Water’s Triple Threat Surges in Sarasota – April 4 designated as Hurricane Day

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Photography by Mars Productions

As hurricane season 2024 draws near, forecasting is on the minds of southwest Florida’s climate scientists, who rely on modeling to predict what we’re in store for in coming years. In Florida, second only to Alaska in coastline miles, that near-term model is wet.

That’s why the Climate Adaptation Center (CAC), an independent, non-profit organization headquartered in Sarasota, is focusing its message on a trifecta of water threats: more extreme precipitation events, more major hurricanes, and rising sea levels. CAC CEO Bob Bunting points to eight storms within the past seven years battering states along the Gulf of Mexico—including category 4 Hurricanes Irma and Ian in southwest Florida—that not long ago would have been considered once-every-several-hundred-years events.

“For every degree the climate warms, the atmosphere can hold seven percent more water vapor,” Bunting explains. “That water vapor is concentrated in storms with devastating impacts.”

The three water threats work together. Hurricanes and other extreme precipitation events can produce severe inland flooding, while rising sea levels and storm surges compound the disaster along the coastline.“After Hurricane Ian, inland flooding from the state’s rivers did immense damage,” Bunting reports. Three days after the September 2022 storm, rivers were still above flood stage in 11 Florida locations, according to Floodlist.com. Flooding closed Sarasota County’s popular Myakka River State Park for nearly three months, while on the coastal front, Fort Myers suffered a 15-foot storm surge. According to Bunting, Ian’s fury brought nearly 100 deaths, along with $113 billion in damage, thousands of flooded homes and the loss of roughly 300,000 cars. Major rainfall episodes also drive nitrogen-rich runoff into the Gulf, generating red tide events that release neurotoxins harmful to fish, wildlife and humans.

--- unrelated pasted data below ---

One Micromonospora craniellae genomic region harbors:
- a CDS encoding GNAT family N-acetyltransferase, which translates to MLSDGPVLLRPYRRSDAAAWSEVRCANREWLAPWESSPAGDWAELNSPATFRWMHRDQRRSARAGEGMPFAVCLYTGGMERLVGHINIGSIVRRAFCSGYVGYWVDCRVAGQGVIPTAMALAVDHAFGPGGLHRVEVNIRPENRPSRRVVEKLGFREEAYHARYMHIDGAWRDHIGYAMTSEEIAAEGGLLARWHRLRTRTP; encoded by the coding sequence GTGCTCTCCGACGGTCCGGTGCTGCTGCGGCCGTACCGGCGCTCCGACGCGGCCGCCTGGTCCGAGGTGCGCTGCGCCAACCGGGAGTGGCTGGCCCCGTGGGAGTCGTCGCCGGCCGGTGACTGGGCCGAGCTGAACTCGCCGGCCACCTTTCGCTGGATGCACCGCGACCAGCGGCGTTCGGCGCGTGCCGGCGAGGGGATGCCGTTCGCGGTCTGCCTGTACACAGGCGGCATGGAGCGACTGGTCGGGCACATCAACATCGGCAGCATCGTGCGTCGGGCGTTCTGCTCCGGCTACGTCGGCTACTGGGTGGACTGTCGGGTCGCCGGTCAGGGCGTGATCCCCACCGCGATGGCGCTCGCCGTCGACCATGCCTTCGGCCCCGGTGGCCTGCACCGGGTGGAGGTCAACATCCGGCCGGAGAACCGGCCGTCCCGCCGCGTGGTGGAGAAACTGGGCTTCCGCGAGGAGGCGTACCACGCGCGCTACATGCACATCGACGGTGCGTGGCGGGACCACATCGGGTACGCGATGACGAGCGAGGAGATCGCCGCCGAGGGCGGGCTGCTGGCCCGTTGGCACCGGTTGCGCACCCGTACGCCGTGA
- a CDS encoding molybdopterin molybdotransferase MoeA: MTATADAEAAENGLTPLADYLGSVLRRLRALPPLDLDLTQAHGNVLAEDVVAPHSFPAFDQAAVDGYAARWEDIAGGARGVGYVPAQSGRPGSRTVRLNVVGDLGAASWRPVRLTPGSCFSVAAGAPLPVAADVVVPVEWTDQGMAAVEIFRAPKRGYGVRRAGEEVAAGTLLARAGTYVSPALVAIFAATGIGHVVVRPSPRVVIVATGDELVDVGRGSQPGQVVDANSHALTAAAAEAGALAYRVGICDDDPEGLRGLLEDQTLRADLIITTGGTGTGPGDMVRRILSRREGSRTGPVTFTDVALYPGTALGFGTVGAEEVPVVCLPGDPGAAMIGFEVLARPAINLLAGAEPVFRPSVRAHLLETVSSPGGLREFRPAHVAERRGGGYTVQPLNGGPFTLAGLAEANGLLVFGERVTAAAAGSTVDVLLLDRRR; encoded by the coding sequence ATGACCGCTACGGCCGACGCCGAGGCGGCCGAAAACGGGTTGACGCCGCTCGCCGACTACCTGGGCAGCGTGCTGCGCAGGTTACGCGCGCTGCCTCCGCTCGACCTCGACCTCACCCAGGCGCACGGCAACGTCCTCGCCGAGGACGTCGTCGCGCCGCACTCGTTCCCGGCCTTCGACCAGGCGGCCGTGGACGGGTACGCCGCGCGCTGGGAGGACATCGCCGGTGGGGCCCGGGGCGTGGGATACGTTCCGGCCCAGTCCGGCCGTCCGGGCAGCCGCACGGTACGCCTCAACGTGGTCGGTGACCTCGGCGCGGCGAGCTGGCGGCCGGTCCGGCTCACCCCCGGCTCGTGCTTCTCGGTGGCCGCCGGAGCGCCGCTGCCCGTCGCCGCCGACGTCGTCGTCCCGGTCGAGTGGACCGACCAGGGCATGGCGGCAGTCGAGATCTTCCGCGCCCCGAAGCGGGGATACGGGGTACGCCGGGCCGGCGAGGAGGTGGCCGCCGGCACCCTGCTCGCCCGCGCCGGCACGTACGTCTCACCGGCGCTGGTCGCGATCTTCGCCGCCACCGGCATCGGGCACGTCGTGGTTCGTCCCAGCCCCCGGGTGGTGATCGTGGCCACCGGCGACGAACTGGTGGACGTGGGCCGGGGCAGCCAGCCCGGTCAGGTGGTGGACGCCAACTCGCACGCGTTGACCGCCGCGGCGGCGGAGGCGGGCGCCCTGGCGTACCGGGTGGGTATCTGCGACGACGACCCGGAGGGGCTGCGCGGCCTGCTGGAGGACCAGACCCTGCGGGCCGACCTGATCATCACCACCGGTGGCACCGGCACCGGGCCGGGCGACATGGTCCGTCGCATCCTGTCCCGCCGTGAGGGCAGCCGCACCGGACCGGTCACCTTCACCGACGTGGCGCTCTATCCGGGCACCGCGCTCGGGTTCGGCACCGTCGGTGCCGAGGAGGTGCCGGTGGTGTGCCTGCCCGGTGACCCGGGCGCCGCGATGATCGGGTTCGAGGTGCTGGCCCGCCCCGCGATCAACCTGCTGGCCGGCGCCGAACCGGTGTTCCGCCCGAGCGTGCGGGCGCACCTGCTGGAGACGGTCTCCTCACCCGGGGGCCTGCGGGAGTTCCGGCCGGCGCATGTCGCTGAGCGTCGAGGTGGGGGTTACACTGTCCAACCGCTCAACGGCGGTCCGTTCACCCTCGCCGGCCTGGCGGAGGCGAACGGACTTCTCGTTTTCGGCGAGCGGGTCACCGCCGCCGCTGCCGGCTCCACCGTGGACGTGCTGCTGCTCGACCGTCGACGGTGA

“We need to both mitigate and adapt,” says Sara Kane, Sustainability and Resilience Manager for Sarasota County, UF/IFAS Extension and Sustainability. Mitigation comprises global initiatives to reduce the emission of greenhouse gases (GHGs) in order to slow the progression of climate change. Adaptation involves strategies to help humans cope with the climate change impact we’re already experiencing. With much of Florida measuring not even 10 feet above sea level, the Gulf’s nine-inch sea level rise over the past 70 years is noticeable in eroding the state’s world-renowned beaches.

“When there’s a storm surge, we don’t have the buffer we used to have,” Bunting adds. “Our way of life in Florida is definitely under threat.” The CAC has designated April 4, 2024, as the first Hurricane Day, when CAC will release this year’s Hurricane Season Forecast during an event at the University of South Florida and will report on steps being taken to address water’s triple threat to southwest Florida.